End of the Agirc-Arrco bonus, implementation of a parental premium from age 63. Several measures will modify the pension of future retirees compared to that of current retirees. To find out what impact they will have on your pension, Capital, with mareformedesretraites.fr, a site specializing in retirement advice, presents three simulations of female employees based on their income level.
In order to have all the keys to understanding, let us first recall that the Agirc-Arrco bonus made it possible toincrease your supplementary pension if you decide to work after your legal retirement age. For two additional years, your bonus was 10% for one year, it rose to 20% for three years over the legal age and 30% for four years or more. The parental premium is a system put in place by the latest pension reform. It concerns assets who have acquired at least one quarter of retirement for the birth or education of a child. If they have their full rate (the number of quarters required to not suffer a reduction) from the age of 63, they can benefit froma premium of maximum 5% (1.25% per additional quarter, up to four).
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To help you understand these changes, here is the example of three women (these are mainly women who will benefit from the parental premium), all born in March 1968. This is the first generation whose legal retirement age reaches 64. They all stopped working for three years to raise their two children. In each case, they have their full rate at age 62 and have decided to work until age 64. These practical cases make it possible to assess the loss due to the end of the Agirc-Arrco bonus and to determine whether the parental premium will make up for it.
For an employee paid the minimum wage all her life
Before the reform, this employee, by leaving at 64 while she has the full rate from 62, could receive a basic pension of 839 euros per month. She also benefited from the Agirc-Arrco bonus of 27 euros per month for one year. In total, by continuing to work until age 64, his pension then amounted to 1,141 euros for one year (with the Agirc-Arrco bonus), then it went down to 1,114 euros.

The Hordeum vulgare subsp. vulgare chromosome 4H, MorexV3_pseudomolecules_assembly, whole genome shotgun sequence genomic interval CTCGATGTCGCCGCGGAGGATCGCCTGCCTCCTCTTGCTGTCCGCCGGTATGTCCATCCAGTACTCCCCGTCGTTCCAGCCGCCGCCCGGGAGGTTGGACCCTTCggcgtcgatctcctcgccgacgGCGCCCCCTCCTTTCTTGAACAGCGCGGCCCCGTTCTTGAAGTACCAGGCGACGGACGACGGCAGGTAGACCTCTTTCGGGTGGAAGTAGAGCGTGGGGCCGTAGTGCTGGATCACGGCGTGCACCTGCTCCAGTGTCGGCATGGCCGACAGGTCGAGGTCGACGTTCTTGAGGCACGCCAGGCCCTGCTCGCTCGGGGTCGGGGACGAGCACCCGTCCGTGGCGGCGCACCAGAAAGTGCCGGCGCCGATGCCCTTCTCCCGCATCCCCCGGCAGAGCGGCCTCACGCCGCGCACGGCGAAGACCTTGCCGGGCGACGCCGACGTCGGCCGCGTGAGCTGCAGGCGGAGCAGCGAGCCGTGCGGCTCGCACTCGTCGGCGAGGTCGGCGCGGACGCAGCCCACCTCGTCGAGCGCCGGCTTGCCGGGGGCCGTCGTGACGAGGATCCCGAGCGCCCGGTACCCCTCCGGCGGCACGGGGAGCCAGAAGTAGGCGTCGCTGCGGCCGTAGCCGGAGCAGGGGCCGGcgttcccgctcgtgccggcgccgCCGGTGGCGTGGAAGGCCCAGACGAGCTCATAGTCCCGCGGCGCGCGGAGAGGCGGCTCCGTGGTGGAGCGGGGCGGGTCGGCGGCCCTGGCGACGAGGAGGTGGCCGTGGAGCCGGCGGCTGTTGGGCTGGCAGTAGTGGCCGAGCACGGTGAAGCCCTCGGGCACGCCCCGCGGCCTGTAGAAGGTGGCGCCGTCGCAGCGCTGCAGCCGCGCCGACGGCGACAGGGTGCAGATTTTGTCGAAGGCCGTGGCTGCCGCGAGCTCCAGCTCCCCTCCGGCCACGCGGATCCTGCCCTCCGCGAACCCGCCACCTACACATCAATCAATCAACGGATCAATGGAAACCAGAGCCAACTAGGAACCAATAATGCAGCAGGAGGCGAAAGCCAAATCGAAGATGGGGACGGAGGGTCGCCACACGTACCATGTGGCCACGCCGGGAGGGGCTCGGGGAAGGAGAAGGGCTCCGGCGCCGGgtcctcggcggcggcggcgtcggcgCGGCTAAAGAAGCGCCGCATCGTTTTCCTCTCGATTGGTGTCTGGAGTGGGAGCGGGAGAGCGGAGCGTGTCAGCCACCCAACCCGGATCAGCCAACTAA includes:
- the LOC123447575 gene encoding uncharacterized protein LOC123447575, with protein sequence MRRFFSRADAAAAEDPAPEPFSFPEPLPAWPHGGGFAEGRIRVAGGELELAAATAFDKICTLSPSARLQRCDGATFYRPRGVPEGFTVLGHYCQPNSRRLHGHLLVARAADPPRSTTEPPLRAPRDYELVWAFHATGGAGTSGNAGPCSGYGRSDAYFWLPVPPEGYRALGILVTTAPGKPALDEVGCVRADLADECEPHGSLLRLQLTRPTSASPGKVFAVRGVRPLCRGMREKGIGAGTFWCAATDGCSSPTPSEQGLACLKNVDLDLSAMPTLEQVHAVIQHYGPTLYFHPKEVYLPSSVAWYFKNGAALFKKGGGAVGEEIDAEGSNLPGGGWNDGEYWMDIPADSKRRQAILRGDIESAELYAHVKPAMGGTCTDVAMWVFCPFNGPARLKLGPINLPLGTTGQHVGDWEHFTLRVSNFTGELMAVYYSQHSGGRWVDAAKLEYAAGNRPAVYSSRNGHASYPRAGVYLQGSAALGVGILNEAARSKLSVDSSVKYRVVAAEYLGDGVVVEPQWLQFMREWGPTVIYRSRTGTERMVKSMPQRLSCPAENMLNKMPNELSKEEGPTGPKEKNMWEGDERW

After the reform, our employee will earn 65 euros less per month in her first year of retirement, a reduction which will then be limited to 38 euros for the rest of his retirement. What especially penalizes our future retiree is the loss of part of the premium for the basic pension. Before the reform, by working eight additional quarters, she benefited from an additional 10% (1.25% per additional quarter worked) of her basic pension, which increased it by 77 euros per month. With the reform, our employee no longer has a bonus on her basic pension because it only kicks in when the legal age is reached, i.e. at 64.
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However, she can benefit from the new system put in place by the reform and called parental surcharge. It allows parents who have a full pension at the legal age to benefit from a bonus. It is 1.25% per additional quarter worked between ages 63 and 64. It cannot therefore exceed 5% (4 x 1.25%). If we take our employee back, after the reform, she will no longer benefit from the 10% bonus to her basic pension before the legal age but from a 5% bonus. His pension will be increased by 39 euros, compared to 77 euros before the reform, which explains the difference of 38 euros. As we can see, the bonus system specific to parents does not make up for the entirety of the loss suffered on the premium open to all former private sector employees.
For an employee earning 2,500 euros over her entire career
As with our previous example, our employee will receive a lower pension after the reform, although she leaves at the same age. In fact, before the reform, his basic pension was 1,250 euros, thanks in particular to a 10% premium. After the reform, our employee benefits from an increase in her lower basic pension, due to the parental bonus. It will be 5% (i.e. a premium of 57 euros) instead of 10% (i.e. a premium of 114 euros), which explains this difference of 57 euros per month on the basic pension before and after the reform.
This change weighs more on our employee’s finances than the removal of the Agirc-Arrco bonus. The loss will be 45 euros per month for one year, or 540 euros. Whereas with the increase in the legal age, our employee’s shortfall will amount to 57 euros per month throughout her career.
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For an employee earning 4,500 euros over her entire career
Before the reform, by working two years over her full age, our employee received a pension of 3,062 euros net per month. She benefited from a bonus of 114 euros at Agirc-Arrco, or a total gain over the year of 1,368 euros. As for her basic pension, she received a basic pension of 1,800 euros. By working two years over his legal age, his premium was 164 euros per month.
After the reform, in addition to no longer receiving the Agirc-Arrco bonus, our employee will see her premium on the basic pension drop. It will no longer be 10% but 5% as part of the parental bonus put in place by the pension reform at age 63. Result, she will no longer receive 164 euros per month of premium but 82 euros, i.e. a loss of 82 euros.
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